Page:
Like Koosje, I really am a Throw-Outer. I’m known among my friends and colleagues for my special throw-outing superpowers. But I do love to save National Geographic magazines and cut them up to add end papers to my sketchbooks. I grabbed a stack knowing I needed some words (I don’t have any stamps of any kind) but not knowing what else I was looking for. I found a bunch of words that seemed to go along with what I’d been writing and one piece of a photo that I just liked for no particular reason. I collaged them in, feeling that I’d add some weight with black ink afterwards. Some paint got on my brayer and I really liked that accidental effect. I like to use my Parallel pens to Twingle things and I thought adding some messy arrows and circles would work but before I knew it, I was adding ink scratchings everywhere.

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Done except for being washi-taped to my sketchbook

Part Five:

And just like that, it was done and it answered a question that I’ve had for decades when looking at art like this: “How do you know when it is done?” In this case it seems that you just know, but I’ll let you know because it turns out that this lesson that I wanted nothing to do with was probably my favorite of this session and I’m sure I’ll be trying this technique again very soon.






Drawing Big Heads

Our kids have been visiting for the holidays but it is almost time for them to return to home and jobs and university. I’ve been enjoying sketching partly for the reminder after they are gone and partly because there is something wonderful about really observing them now that they are grown up.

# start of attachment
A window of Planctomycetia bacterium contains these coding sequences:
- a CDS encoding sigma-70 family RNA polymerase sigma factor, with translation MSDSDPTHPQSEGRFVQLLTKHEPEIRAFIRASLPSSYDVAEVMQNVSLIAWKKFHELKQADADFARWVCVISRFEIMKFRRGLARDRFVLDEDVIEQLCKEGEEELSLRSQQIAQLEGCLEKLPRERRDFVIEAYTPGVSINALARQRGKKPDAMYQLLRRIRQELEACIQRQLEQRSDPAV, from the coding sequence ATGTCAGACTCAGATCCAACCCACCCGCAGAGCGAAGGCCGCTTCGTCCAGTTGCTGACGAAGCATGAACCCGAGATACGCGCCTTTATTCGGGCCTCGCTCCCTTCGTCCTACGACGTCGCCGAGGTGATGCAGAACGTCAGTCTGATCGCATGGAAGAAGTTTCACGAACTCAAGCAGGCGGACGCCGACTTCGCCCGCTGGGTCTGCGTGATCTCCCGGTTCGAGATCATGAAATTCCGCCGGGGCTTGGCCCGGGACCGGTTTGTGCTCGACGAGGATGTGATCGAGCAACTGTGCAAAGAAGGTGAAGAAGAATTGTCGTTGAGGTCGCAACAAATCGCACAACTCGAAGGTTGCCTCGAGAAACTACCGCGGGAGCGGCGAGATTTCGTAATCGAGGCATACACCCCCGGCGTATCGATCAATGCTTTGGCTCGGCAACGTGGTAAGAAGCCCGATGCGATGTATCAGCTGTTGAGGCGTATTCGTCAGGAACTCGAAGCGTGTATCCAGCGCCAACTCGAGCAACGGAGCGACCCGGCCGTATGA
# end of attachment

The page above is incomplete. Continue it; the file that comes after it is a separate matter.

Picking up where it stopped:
Claire 2016

Of the many challenging and inspiring Sketchbook Skool lessons and instructors, Lapin’s Big Heads in SBS Stretching really struck a chord with me. Just by suggesting that we begin a portrait with the eyes, he helped me to capture the faces of the people I love. I admit the sitting very close and staring intently part probably limits this technique to people who know me pretty well, and my likenesses improve if the subjects will actually hold still (I’m talking about you, Husband and Son).

Peter 2016

Coincidentally, I discovered that I –  like Lapin – enjoy using paper with a grid pattern. I love it for writing and notetaking, but never drew on it until my father gave me one of his old only partly used Pentalic Traveller’s journals with gridded paper this past summer. I loved the way the pattern added some depth to my drawings but once it was full, I went back to using plain paper sketchbooks. However, one of my New Year’s Resolutions (don’t judge, I still love making resolutions and I figure that at least for a few months I’ll be doing the good things I always dreamed of!) is to use up the loads of stuff I already have – including my, oh, TWENTY SIX (!!!) new or partly used notebooks. I am currently using an old Moleskine 5×8 journal with gridded paper and I am totally hooked on the interplay of grid and drawing. And in a further coincidence, Lapin and I also share the dilemma of how to find more of our now discontinued notebooks; this one is so nice to use because it predates the big Moleskine Paper Switch.

Sally 2016

If you haven’t happened to come across Lapin’s work yet, you can find him on Instagram @lapinbarcelona or check out his blog at les-calepins-de-lapin.blogspot.com

How I Got Over Fear of the Blank Page and Started Using My Sketchbooks 

For years, Fear of the Blank Page meant that while I carried a notebook of some sort with me everywhere I went, I never used any of them. My beautiful little books must require only beautiful and auspicious creations, it seemed. What was I going to capture in the few moments I was sitting still that would be worthy? Worse, if someone happened to pick up my book, what could I have created that wouldn’t raise a questioning eyebrow?